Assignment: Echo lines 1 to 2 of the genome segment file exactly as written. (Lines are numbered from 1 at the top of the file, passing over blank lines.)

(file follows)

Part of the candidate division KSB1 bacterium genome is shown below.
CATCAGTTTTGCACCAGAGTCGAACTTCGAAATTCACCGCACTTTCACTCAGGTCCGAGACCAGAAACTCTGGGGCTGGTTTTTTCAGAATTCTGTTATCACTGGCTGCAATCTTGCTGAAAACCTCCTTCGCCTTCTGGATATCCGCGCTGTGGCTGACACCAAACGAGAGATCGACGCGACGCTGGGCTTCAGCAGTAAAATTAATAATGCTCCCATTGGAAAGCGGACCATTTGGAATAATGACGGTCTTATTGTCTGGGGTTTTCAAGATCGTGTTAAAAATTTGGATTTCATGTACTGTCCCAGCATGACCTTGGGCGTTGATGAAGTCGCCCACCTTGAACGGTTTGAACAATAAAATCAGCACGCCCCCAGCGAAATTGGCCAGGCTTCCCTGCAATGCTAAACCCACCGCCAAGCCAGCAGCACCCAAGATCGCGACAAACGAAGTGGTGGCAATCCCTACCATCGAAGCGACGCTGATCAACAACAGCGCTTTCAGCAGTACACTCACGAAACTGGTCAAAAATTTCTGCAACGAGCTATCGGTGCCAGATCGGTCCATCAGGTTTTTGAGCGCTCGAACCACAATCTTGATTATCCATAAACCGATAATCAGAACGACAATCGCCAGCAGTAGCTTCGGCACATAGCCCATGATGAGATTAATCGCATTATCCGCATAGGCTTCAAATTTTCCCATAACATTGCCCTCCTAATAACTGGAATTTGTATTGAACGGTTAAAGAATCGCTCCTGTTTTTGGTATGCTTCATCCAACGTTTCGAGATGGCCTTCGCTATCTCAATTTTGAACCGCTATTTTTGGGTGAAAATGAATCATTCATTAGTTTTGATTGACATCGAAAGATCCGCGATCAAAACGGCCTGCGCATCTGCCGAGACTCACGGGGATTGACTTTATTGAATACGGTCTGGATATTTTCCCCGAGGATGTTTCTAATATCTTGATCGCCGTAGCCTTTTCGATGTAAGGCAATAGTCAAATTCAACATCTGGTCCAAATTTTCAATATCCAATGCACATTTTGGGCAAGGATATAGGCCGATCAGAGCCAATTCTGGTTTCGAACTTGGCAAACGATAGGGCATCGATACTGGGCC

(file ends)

Part of the candidate division KSB1 bacterium genome is shown below.
CATCAGTTTTGCACCAGAGTCGAACTTCGAAATTCACCGCACTTTCACTCAGGTCCGAGACCAGAAACTCTGGGGCTGGTTTTTTCAGAATTCTGTTATCACTGGCTGCAATCTTGCTGAAAACCTCCTTCGCCTTCTGGATATCCGCGCTGTGGCTGACACCAAACGAGAGATCGACGCGACGCTGGGCTTCAGCAGTAAAATTAATAATGCTCCCATTGGAAAGCGGACCATTTGGAATAATGACGGTCTTATTGTCTGGGGTTTTCAAGATCGTGTTAAAAATTTGGATTTCATGTACTGTCCCAGCATGACCTTGGGCGTTGATGAAGTCGCCCACCTTGAACGGTTTGAACAATAAAATCAGCACGCCCCCAGCGAAATTGGCCAGGCTTCCCTGCAATGCTAAACCCACCGCCAAGCCAGCAGCACCCAAGATCGCGACAAACGAAGTGGTGGCAATCCCTACCATCGAAGCGACGCTGATCAACAACAGCGCTTTCAGCAGTACACTCACGAAACTGGTCAAAAATTTCTGCAACGAGCTATCGGTGCCAGATCGGTCCATCAGGTTTTTGAGCGCTCGAACCACAATCTTGATTATCCATAAACCGATAATCAGAACGACAATCGCCAGCAGTAGCTTCGGCACATAGCCCATGATGAGATTAATCGCATTATCCGCATAGGCTTCAAATTTTCCCATAACATTGCCCTCCTAATAACTGGAATTTGTATTGAACGGTTAAAGAATCGCTCCTGTTTTTGGTATGCTTCATCCAACGTTTCGAGATGGCCTTCGCTATCTCAATTTTGAACCGCTATTTTTGGGTGAAAATGAATCATTCATTAGTTTTGATTGACATCGAAAGATCCGCGATCAAAACGGCCTGCGCATCTGCCGAGACTCACGGGGATTGACTTTATTGAATACGGTCTGGATATTTTCCCCGAGGATGTTTCTAATATCTTGATCGCCGTAGCCTTTTCGATGTAAGGCAATAGTCAAATTCAACATCTGGTCCAAATTTTCAATATCCAATGCACATTTTGGGCAAGGATATAGGCCGATCAGAGCCAATTCTGGTTTCGAACTTGGCAAACGATAGGGCATCGATACTGGGCC